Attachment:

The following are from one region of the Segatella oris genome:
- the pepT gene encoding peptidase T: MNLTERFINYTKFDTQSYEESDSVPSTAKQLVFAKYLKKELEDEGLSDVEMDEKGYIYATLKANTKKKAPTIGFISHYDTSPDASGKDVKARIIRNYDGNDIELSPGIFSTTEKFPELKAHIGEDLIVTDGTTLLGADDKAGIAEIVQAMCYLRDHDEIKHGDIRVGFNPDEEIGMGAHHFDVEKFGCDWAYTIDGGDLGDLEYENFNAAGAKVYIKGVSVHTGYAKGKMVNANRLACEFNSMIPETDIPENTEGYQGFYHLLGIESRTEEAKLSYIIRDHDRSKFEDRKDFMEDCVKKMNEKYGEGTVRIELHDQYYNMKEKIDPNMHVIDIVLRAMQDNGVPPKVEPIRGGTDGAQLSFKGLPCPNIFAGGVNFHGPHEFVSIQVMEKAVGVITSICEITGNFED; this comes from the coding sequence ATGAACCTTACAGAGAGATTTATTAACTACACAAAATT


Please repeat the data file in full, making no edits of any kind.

The following are from one region of the Segatella oris genome:
- the pepT gene encoding peptidase T: MNLTERFINYTKFDTQSYEESDSVPSTAKQLVFAKYLKKELEDEGLSDVEMDEKGYIYATLKANTKKKAPTIGFISHYDTSPDASGKDVKARIIRNYDGNDIELSPGIFSTTEKFPELKAHIGEDLIVTDGTTLLGADDKAGIAEIVQAMCYLRDHDEIKHGDIRVGFNPDEEIGMGAHHFDVEKFGCDWAYTIDGGDLGDLEYENFNAAGAKVYIKGVSVHTGYAKGKMVNANRLACEFNSMIPETDIPENTEGYQGFYHLLGIESRTEEAKLSYIIRDHDRSKFEDRKDFMEDCVKKMNEKYGEGTVRIELHDQYYNMKEKIDPNMHVIDIVLRAMQDNGVPPKVEPIRGGTDGAQLSFKGLPCPNIFAGGVNFHGPHEFVSIQVMEKAVGVITSICEITGNFED; this comes from the coding sequence ATGAACCTTACAGAGAGATTTATTAACTACACAAAATT